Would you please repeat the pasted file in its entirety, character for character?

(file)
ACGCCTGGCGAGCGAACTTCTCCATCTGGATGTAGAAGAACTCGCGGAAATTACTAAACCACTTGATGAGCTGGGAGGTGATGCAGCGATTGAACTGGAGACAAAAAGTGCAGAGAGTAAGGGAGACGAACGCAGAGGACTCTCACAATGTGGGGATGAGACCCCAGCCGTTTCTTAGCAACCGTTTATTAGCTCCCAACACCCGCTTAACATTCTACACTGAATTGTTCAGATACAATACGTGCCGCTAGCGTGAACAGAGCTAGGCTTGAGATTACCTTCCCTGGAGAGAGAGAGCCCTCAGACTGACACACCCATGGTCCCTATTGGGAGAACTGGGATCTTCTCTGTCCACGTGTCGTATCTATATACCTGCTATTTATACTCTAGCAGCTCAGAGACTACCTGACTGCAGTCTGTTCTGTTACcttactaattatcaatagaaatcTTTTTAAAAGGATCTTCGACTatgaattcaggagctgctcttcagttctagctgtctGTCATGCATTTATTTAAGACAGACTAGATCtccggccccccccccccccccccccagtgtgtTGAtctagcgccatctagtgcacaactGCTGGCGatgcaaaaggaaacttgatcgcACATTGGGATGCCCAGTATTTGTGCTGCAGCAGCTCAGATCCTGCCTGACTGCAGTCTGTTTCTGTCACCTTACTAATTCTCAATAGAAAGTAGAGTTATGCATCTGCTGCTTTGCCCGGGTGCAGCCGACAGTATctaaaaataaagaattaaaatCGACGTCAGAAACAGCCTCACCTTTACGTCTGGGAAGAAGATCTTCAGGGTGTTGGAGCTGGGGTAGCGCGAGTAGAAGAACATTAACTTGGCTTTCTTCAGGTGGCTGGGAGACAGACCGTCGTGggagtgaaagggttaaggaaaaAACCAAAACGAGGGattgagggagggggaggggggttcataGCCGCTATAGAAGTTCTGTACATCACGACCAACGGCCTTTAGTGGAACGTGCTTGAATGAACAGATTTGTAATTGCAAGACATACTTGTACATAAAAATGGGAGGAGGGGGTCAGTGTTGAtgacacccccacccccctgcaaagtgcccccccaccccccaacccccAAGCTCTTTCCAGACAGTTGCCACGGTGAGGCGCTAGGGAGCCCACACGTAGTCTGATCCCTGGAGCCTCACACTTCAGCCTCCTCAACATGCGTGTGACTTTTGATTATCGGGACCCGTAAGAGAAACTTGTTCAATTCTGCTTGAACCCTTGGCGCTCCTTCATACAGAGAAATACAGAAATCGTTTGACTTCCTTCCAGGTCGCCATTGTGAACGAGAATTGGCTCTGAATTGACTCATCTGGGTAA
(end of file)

ACGCCTGGCGAGCGAACTTCTCCATCTGGATGTAGAAGAACTCGCGGAAATTACTAAACCACTTGATGAGCTGGGAGGTGATGCAGCGATTGAACTGGAGACAAAAAGTGCAGAGAGTAAGGGAGACGAACGCAGAGGACTCTCACAATGTGGGGATGAGACCCCAGCCGTTTCTTAGCAACCGTTTATTAGCTCCCAACACCCGCTTAACATTCTACACTGAATTGTTCAGATACAATACGTGCCGCTAGCGTGAACAGAGCTAGGCTTGAGATTACCTTCCCTGGAGAGAGAGAGCCCTCAGACTGACACACCCATGGTCCCTATTGGGAGAACTGGGATCTTCTCTGTCCACGTGTCGTATCTATATACCTGCTATTTATACTCTAGCAGCTCAGAGACTACCTGACTGCAGTCTGTTCTGTTACcttactaattatcaatagaaatcTTTTTAAAAGGATCTTCGACTatgaattcaggagctgctcttcagttctagctgtctGTCATGCATTTATTTAAGACAGACTAGATCtccggccccccccccccccccccccagtgtgtTGAtctagcgccatctagtgcacaactGCTGGCGatgcaaaaggaaacttgatcgcACATTGGGATGCCCAGTATTTGTGCTGCAGCAGCTCAGATCCTGCCTGACTGCAGTCTGTTTCTGTCACCTTACTAATTCTCAATAGAAAGTAGAGTTATGCATCTGCTGCTTTGCCCGGGTGCAGCCGACAGTATctaaaaataaagaattaaaatCGACGTCAGAAACAGCCTCACCTTTACGTCTGGGAAGAAGATCTTCAGGGTGTTGGAGCTGGGGTAGCGCGAGTAGAAGAACATTAACTTGGCTTTCTTCAGGTGGCTGGGAGACAGACCGTCGTGggagtgaaagggttaaggaaaaAACCAAAACGAGGGattgagggagggggaggggggttcataGCCGCTATAGAAGTTCTGTACATCACGACCAACGGCCTTTAGTGGAACGTGCTTGAATGAACAGATTTGTAATTGCAAGACATACTTGTACATAAAAATGGGAGGAGGGGGTCAGTGTTGAtgacacccccacccccctgcaaagtgcccccccaccccccaacccccAAGCTCTTTCCAGACAGTTGCCACGGTGAGGCGCTAGGGAGCCCACACGTAGTCTGATCCCTGGAGCCTCACACTTCAGCCTCCTCAACATGCGTGTGACTTTTGATTATCGGGACCCGTAAGAGAAACTTGTTCAATTCTGCTTGAACCCTTGGCGCTCCTTCATACAGAGAAATACAGAAATCGTTTGACTTCCTTCCAGGTCGCCATTGTGAACGAGAATTGGCTCTGAATTGACTCATCTGGGTAA